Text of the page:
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Court Upholds Order To Halt YSL Champagne Perfume Sales

December 15, 1993

Undated (AP) _ PARIS (AP) - Siding with France’s champagne producers, an appeals court on Wednesday upheld an order that prevents Yves Saint Laurent from selling his new perfume under the name Champagne here.

Saint Laurent said in a statement that the fragrance will continue to be marketed in France, just without a name. Elsewhere, it will be sold as Champagne.

Pulling the scent off store shelves at the height of the holiday shopping season would have been a serious blow to the designer, who has spent about 100 million francs, or $17.8 million to launch the perfume.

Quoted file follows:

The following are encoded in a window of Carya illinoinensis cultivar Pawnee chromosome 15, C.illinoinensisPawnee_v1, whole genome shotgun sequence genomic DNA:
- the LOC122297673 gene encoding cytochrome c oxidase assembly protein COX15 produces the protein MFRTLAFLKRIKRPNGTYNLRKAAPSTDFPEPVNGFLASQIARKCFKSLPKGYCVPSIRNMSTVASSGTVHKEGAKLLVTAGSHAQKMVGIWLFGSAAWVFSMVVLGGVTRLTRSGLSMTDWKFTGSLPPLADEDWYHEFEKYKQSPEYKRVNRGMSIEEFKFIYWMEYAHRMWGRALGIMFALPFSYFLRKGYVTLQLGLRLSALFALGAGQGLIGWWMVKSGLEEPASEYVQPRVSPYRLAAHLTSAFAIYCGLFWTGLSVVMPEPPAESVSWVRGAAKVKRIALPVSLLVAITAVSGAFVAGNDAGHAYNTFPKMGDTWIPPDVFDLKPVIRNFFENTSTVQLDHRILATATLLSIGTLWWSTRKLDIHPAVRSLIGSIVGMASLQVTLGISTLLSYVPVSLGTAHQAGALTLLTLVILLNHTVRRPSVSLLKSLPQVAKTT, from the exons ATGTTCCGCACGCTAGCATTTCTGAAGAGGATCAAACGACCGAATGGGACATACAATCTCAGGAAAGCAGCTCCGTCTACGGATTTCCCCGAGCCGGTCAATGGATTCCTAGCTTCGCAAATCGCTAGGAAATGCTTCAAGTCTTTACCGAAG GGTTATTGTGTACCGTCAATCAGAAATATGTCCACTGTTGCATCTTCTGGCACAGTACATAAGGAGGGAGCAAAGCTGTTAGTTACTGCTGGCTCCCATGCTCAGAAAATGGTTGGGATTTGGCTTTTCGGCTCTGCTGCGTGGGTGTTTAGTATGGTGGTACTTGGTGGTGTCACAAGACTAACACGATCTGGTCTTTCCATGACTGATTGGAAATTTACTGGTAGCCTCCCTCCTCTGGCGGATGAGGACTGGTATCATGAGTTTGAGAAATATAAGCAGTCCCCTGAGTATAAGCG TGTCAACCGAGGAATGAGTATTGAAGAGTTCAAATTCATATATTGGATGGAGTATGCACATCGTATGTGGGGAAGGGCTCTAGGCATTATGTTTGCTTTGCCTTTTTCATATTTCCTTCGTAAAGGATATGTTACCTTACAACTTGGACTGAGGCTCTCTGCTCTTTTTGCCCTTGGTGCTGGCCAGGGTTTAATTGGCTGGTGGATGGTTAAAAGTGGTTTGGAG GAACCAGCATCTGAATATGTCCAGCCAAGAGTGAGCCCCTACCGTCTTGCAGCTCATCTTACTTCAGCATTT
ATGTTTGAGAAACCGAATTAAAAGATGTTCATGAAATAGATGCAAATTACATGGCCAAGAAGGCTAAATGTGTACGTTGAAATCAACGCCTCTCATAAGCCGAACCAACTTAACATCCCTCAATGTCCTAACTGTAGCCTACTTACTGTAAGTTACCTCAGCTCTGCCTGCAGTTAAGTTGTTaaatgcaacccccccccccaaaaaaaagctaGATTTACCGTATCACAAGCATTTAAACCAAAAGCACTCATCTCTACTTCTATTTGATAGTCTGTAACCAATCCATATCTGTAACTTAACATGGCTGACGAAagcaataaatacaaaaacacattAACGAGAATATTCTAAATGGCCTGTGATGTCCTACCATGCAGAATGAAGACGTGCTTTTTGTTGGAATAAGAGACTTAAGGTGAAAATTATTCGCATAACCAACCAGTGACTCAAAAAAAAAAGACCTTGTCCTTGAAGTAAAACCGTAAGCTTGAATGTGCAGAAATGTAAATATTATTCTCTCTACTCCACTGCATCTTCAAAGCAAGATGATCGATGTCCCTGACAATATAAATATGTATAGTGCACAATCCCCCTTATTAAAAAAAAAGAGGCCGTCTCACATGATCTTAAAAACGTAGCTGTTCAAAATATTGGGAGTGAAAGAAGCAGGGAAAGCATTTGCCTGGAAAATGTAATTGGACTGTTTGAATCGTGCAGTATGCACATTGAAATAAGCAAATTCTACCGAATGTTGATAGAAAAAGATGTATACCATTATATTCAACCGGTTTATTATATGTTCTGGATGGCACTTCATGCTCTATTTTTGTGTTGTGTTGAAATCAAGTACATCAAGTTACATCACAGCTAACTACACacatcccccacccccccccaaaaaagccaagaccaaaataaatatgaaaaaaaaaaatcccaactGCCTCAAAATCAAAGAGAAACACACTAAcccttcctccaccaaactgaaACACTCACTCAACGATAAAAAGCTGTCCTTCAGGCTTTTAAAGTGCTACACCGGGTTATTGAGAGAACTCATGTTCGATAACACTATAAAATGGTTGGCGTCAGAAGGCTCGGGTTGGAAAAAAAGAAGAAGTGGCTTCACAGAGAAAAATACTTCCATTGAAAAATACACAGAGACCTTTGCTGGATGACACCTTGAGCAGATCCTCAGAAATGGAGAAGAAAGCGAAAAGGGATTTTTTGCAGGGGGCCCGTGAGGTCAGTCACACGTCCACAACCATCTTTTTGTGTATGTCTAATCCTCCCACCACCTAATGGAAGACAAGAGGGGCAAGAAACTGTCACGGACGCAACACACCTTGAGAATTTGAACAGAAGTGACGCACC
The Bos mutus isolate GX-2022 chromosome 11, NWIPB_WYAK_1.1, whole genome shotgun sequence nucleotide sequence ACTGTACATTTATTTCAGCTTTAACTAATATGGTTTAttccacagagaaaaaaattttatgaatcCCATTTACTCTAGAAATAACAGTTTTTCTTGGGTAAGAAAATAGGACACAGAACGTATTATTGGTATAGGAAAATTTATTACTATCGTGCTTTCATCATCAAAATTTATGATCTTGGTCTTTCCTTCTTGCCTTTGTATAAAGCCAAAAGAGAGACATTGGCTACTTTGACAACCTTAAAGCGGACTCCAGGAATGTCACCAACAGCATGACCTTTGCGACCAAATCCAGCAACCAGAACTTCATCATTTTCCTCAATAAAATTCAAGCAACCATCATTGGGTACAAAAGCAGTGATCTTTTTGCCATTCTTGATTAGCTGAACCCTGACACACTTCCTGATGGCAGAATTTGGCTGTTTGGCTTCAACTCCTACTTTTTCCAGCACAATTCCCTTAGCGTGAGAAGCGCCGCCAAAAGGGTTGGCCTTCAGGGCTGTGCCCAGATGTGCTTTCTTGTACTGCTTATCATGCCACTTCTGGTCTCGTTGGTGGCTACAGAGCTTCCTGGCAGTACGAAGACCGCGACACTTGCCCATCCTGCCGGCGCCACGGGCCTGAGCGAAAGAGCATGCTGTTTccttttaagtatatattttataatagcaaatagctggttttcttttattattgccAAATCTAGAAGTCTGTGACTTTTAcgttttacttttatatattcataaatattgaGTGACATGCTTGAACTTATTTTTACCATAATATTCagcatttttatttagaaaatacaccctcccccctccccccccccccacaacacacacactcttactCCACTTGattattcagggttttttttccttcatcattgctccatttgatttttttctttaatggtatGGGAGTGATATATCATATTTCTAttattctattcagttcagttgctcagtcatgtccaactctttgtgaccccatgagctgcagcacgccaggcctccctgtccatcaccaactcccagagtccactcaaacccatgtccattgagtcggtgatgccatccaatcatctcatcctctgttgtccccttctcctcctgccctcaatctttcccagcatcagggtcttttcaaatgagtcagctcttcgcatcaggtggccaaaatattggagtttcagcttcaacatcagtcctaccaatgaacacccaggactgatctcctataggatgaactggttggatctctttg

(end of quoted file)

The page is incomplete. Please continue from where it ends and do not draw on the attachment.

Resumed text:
Moet-et-Chandon and other producers in the Champagne region of eastern France claimed that a perfume of the same name undermined the bubbly’s image.

The court, basing its decision on a 1990 law that forbids using the Champagne label on other products, rejected the argument by lawyers for Saint Laurent that the haute couturier’s product would complement the drink’s reputation.

It ordered fines of 3,000 francs, or $520 per infraction, and annulled the trademark Saint Laurent filed in 1992.

On Oct. 28, a lower court ruled that the designer’s use of the name could ″weaken the notoriety″ of the Champagne-producing region.

The court had ordered confiscation and destruction of all packaging and publicity materials related to the perfume, which comes in a bottle resembling a miniature magnum of Champagne.

Saint Laurent was also ordered to pay about $8,600 to Champagne producers.

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